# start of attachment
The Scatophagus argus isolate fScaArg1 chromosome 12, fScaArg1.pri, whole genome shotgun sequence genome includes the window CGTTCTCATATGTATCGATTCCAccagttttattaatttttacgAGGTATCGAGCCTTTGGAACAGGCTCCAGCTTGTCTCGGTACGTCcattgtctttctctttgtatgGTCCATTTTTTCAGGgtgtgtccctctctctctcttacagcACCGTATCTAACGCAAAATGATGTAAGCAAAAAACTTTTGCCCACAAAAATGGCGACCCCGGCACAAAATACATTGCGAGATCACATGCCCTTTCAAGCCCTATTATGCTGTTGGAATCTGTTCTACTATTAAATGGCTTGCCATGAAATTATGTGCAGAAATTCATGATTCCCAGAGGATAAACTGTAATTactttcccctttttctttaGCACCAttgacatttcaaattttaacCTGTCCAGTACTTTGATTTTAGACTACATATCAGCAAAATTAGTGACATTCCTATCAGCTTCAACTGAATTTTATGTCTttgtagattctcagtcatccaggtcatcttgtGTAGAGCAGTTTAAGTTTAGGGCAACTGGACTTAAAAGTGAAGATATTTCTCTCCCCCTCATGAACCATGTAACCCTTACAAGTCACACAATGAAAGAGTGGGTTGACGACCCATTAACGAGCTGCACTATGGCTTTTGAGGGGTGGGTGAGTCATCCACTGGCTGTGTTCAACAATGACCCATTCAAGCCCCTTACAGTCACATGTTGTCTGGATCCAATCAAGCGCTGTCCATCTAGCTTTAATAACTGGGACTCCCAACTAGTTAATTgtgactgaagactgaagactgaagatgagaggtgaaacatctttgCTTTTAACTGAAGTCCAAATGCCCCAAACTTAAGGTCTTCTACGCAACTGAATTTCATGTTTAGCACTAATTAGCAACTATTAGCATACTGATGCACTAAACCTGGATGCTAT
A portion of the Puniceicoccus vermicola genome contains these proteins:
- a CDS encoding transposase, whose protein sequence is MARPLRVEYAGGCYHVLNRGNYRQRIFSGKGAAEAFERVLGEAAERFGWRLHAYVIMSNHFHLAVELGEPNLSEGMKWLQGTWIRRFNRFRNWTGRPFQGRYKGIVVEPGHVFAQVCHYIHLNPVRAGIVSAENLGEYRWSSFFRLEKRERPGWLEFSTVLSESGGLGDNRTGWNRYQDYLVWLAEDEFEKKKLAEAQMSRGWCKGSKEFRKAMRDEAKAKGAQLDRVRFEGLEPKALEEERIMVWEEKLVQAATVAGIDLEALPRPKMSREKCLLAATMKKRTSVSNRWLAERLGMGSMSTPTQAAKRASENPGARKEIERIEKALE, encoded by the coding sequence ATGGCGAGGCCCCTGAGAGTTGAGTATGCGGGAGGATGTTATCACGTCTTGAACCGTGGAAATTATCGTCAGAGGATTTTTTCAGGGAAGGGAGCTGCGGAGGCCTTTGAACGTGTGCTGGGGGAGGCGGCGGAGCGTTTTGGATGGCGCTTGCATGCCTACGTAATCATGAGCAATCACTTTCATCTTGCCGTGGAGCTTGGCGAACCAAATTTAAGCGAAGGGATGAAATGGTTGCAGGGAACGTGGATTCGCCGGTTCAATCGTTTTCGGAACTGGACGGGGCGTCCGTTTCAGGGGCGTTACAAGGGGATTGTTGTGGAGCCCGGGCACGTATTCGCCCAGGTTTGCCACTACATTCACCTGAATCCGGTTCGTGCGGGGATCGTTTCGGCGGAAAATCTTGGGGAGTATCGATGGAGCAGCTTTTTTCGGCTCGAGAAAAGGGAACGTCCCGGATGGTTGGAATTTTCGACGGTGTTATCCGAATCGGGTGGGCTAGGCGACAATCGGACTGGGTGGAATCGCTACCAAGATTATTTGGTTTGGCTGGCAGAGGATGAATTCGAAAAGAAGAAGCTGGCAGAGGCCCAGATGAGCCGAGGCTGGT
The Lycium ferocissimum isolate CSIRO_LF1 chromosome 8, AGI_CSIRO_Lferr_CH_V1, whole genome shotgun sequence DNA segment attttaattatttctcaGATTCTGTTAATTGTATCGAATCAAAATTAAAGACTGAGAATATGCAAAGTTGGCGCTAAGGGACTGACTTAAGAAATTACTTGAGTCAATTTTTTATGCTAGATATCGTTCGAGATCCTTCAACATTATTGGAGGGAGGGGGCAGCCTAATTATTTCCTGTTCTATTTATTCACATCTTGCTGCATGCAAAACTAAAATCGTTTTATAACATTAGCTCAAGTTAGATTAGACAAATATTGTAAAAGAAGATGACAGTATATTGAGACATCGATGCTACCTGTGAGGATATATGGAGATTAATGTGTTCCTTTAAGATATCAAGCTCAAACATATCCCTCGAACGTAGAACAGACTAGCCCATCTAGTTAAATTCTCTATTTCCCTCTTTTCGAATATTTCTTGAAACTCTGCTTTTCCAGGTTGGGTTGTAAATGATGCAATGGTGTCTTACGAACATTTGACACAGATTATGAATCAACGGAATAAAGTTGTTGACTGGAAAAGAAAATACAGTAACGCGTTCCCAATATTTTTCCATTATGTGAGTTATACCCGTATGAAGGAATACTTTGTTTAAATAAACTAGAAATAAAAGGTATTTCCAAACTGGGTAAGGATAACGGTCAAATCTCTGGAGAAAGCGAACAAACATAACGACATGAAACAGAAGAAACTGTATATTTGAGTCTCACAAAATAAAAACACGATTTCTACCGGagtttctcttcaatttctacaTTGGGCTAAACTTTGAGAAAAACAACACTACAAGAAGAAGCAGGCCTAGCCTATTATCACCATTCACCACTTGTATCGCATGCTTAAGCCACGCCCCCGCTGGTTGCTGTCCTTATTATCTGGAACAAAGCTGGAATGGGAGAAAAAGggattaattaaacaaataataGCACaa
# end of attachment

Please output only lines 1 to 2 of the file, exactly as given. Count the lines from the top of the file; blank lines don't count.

The Scatophagus argus isolate fScaArg1 chromosome 12, fScaArg1.pri, whole genome shotgun sequence genome includes the window CGTTCTCATATGTATCGATTCCAccagttttattaatttttacgAGGTATCGAGCCTTTGGAACAGGCTCCAGCTTGTCTCGGTACGTCcattgtctttctctttgtatgGTCCATTTTTTCAGGgtgtgtccctctctctctcttacagcACCGTATCTAACGCAAAATGATGTAAGCAAAAAACTTTTGCCCACAAAAATGGCGACCCCGGCACAAAATACATTGCGAGATCACATGCCCTTTCAAGCCCTATTATGCTGTTGGAATCTGTTCTACTATTAAATGGCTTGCCATGAAATTATGTGCAGAAATTCATGATTCCCAGAGGATAAACTGTAATTactttcccctttttctttaGCACCAttgacatttcaaattttaacCTGTCCAGTACTTTGATTTTAGACTACATATCAGCAAAATTAGTGACATTCCTATCAGCTTCAACTGAATTTTATGTCTttgtagattctcagtcatccaggtcatcttgtGTAGAGCAGTTTAAGTTTAGGGCAACTGGACTTAAAAGTGAAGATATTTCTCTCCCCCTCATGAACCATGTAACCCTTACAAGTCACACAATGAAAGAGTGGGTTGACGACCCATTAACGAGCTGCACTATGGCTTTTGAGGGGTGGGTGAGTCATCCACTGGCTGTGTTCAACAATGACCCATTCAAGCCCCTTACAGTCACATGTTGTCTGGATCCAATCAAGCGCTGTCCATCTAGCTTTAATAACTGGGACTCCCAACTAGTTAATTgtgactgaagactgaagactgaagatgagaggtgaaacatctttgCTTTTAACTGAAGTCCAAATGCCCCAAACTTAAGGTCTTCTACGCAACTGAATTTCATGTTTAGCACTAATTAGCAACTATTAGCATACTGATGCACTAAACCTGGATGCTAT
A portion of the Puniceicoccus vermicola genome contains these proteins: